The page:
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    Now suppose the recycled evaluation copies amount to 1% of the market. If you assume these copies are sold below list price and end up in the hands of the 1% of the students who are most price-sensitive, then the publishers can neglect these especially price-sensitive students in their calculations. They can then slightly increase the price and still sell to the other students. This won't make up for all their lost profits (so I shouldn't have added the "or all" in my answer), but it will increase the expense for the students who don't get the recycled books. – Anonymous Mathematician Sep 9 '12 at 2:38
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    This model may be oversimplified, and I don't know how textbook publishers actually set prices. Maybe they rely more on intuition than economic analysis, in which case all bets are off... – Anonymous Mathematician Sep 9 '12 at 2:39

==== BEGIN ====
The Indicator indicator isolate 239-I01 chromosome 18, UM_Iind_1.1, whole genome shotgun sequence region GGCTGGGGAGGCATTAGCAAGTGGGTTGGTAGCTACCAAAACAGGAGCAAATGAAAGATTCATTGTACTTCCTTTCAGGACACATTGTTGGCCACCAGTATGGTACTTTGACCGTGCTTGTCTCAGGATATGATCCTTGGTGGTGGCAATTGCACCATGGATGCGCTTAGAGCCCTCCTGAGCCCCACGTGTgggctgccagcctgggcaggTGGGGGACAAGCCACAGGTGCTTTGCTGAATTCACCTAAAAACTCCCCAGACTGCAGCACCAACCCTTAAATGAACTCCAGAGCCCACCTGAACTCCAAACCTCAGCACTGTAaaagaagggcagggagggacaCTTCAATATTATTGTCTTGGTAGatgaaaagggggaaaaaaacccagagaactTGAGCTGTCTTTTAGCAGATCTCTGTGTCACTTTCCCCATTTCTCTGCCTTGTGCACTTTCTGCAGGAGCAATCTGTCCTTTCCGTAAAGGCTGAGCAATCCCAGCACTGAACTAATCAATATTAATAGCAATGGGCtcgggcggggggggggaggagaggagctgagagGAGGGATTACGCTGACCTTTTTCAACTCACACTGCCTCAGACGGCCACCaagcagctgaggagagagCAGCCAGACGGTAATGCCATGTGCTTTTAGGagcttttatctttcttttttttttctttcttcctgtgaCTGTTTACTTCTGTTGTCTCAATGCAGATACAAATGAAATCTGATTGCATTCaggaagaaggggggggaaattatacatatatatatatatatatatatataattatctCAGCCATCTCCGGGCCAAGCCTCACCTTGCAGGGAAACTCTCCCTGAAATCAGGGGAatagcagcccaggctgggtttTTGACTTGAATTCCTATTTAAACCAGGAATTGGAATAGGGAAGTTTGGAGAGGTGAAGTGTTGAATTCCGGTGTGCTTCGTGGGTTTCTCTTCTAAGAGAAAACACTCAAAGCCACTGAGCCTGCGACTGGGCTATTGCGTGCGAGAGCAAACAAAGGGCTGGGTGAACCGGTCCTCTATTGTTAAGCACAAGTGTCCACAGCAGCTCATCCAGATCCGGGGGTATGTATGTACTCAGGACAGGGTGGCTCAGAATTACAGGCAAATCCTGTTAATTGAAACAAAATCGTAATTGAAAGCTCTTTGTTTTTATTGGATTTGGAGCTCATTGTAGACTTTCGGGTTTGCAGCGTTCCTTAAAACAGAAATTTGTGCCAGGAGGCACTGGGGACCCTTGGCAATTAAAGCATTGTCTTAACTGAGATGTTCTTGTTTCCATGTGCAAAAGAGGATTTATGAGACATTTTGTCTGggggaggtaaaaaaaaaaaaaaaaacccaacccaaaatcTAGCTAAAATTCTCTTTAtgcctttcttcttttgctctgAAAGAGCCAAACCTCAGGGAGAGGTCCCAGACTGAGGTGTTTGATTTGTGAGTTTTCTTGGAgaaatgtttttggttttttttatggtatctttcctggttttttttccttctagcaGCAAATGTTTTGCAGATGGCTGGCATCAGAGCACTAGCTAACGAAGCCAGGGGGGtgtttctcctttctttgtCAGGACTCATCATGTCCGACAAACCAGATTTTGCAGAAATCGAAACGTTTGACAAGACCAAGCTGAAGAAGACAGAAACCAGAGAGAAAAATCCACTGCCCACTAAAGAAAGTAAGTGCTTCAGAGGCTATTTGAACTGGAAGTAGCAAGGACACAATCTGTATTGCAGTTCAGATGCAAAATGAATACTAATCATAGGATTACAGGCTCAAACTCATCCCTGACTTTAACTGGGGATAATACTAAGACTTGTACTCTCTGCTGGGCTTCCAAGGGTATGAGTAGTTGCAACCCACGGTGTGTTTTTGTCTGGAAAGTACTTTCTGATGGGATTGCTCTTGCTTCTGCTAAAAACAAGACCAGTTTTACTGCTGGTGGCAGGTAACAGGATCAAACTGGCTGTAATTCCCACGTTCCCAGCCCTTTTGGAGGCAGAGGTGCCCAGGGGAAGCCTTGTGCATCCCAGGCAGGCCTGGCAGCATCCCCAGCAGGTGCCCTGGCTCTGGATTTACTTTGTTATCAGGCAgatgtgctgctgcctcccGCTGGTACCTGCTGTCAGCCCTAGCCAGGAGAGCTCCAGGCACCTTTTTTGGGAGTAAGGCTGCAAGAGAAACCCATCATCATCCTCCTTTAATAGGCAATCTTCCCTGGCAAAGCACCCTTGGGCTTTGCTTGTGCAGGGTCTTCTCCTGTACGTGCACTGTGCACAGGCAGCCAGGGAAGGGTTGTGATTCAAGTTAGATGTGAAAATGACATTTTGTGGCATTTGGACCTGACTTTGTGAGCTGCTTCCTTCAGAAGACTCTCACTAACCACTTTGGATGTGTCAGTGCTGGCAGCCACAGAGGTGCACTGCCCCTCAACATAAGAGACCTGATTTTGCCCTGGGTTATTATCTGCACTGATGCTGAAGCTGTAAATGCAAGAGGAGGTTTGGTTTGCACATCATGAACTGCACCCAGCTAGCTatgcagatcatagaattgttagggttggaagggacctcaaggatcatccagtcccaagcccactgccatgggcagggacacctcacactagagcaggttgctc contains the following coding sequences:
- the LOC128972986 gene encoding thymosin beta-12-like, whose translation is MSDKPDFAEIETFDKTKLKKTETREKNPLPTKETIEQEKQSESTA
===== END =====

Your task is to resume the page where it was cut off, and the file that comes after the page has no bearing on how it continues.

• Your thoughts on economic modeling of the situation are interesting, but I would question a lot of the assumptions. I think it's typical that something like 25-75% of students in a college course simply don't buy the book at all, in any form; this depends partly on money, but also on how heavily the professor emphasizes use of the book. So the most price-sensitive 1% of students simply aren't in the market for a book. I don't think it's a perfectly efficient market, since there are obstacles like shipping costs and poor availability of information. – user1482 Nov 8 '15 at 15:53
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Paper, printing, and binding (PPB) are typically a small fraction of the retail price of the book. It depends on a lot of factors, but as a ballpark figure, if you take the total cost of PPB for the nth edition of a big-selling 3-color college freshman textbook, and divide by the number of copies sold, it's probably ~$10, or ~ 1/10 of the ~$100 retail price.